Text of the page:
The doctrine of double effect (DDE) and my suggested correlative, the doctrine of single effect (DSE), suggest that no significance should be given to either the lawful nature of the threat or the potentially beneficial side-effects of blackmail. Under DSE, the blackmailer violates deontological constraints if he threatens disclosure in an intent to obtain money or other advantage because, inter alia, were he to have alternative threats available he would threaten anyway. The nature of the threat is outside the intent of the blackmailer in the same way the killing of civilians is outside the intent of the strategic bomber. Since the blackmailer's end is harm, it is not redeemable by the possibility that some component of the means he used might be lawful. Like the terror bomber, the direct intent of the blackmailer is to do harm, and as with terror bombing, such intentional harm is impermissible regardless of its beneficial side-effects.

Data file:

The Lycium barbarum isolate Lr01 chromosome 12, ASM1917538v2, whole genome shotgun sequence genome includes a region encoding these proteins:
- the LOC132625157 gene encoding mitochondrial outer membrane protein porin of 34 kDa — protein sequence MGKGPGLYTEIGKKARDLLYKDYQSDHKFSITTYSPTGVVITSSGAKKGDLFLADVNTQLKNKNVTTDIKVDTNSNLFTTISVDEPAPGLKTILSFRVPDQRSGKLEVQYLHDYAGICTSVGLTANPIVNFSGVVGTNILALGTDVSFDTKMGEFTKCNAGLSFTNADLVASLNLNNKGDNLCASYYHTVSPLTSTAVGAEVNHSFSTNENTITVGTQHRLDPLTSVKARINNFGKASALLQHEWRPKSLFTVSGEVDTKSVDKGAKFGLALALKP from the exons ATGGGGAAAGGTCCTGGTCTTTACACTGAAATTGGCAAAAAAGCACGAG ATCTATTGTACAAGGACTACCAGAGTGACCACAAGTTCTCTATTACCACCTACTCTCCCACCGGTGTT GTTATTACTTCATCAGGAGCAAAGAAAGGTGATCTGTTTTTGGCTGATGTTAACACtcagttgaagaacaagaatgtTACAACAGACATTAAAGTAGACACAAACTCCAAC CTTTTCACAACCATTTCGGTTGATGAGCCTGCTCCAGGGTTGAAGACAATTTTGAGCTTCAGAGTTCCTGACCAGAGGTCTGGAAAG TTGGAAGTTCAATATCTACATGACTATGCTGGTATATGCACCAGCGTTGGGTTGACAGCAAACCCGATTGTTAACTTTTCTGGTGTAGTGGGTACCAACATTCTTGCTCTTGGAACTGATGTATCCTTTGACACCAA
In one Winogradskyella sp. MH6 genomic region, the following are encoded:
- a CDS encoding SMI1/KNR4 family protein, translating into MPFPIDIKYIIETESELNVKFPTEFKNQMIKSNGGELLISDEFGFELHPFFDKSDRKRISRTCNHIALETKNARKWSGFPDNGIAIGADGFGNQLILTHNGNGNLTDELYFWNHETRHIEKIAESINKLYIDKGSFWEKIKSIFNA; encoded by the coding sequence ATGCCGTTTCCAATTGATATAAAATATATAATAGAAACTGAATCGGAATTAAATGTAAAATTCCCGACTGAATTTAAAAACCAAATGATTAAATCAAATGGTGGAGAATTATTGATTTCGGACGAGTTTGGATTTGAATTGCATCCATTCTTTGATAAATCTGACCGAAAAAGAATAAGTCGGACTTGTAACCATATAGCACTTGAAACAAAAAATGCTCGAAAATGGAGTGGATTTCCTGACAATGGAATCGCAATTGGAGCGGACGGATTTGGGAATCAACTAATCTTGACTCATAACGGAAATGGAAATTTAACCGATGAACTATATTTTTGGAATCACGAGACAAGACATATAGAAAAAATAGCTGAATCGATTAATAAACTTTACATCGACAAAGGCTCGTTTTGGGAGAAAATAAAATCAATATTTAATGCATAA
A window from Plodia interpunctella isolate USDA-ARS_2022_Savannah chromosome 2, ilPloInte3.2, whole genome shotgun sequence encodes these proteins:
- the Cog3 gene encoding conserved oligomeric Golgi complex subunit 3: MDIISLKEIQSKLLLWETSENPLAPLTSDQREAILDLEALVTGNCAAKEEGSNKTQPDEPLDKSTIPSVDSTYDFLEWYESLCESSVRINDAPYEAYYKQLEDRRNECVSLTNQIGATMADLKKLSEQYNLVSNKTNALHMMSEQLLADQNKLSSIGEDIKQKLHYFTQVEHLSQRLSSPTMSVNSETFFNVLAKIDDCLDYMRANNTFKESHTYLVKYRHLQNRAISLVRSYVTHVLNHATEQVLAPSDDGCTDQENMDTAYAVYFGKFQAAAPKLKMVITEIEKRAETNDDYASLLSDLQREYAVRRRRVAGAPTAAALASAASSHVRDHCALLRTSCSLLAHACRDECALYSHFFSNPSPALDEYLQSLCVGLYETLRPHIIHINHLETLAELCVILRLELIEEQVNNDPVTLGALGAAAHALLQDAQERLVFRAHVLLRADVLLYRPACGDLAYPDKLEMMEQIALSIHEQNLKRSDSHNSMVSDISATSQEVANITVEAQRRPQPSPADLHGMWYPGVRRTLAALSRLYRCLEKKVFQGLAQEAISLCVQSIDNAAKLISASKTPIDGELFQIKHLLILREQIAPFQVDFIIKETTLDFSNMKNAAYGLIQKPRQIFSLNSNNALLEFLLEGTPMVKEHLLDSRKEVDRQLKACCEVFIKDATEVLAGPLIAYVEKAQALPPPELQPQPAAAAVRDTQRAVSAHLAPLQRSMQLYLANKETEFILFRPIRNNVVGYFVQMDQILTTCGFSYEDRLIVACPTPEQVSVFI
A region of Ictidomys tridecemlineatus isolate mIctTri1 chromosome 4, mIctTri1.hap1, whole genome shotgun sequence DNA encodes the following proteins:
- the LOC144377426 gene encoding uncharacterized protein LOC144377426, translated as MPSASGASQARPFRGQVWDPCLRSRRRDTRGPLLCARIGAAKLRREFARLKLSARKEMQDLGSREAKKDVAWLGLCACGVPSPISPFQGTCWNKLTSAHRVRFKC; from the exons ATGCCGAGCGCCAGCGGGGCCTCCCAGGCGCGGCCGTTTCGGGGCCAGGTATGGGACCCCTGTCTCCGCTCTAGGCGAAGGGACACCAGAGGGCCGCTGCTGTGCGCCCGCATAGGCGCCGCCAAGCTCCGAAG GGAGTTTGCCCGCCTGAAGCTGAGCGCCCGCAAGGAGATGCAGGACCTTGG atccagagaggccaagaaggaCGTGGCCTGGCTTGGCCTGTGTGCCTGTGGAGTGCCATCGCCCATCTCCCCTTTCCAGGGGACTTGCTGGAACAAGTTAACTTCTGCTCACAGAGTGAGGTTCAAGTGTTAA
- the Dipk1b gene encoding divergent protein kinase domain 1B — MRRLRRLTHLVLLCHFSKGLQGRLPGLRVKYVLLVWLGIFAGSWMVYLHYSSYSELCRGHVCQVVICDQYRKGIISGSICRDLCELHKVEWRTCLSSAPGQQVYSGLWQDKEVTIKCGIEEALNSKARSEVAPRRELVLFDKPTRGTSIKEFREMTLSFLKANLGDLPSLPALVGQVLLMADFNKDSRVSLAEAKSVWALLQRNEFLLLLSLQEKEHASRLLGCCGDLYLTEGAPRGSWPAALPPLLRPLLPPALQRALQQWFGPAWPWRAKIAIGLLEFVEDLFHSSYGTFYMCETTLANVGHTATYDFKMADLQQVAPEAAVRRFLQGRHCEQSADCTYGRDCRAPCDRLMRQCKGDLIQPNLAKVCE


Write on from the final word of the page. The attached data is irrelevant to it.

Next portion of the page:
Wendy J. Gordon, Truth and Consequences: The Force of Blackmail's Central Case (Jan. 10, 1993) (unpublished manuscript).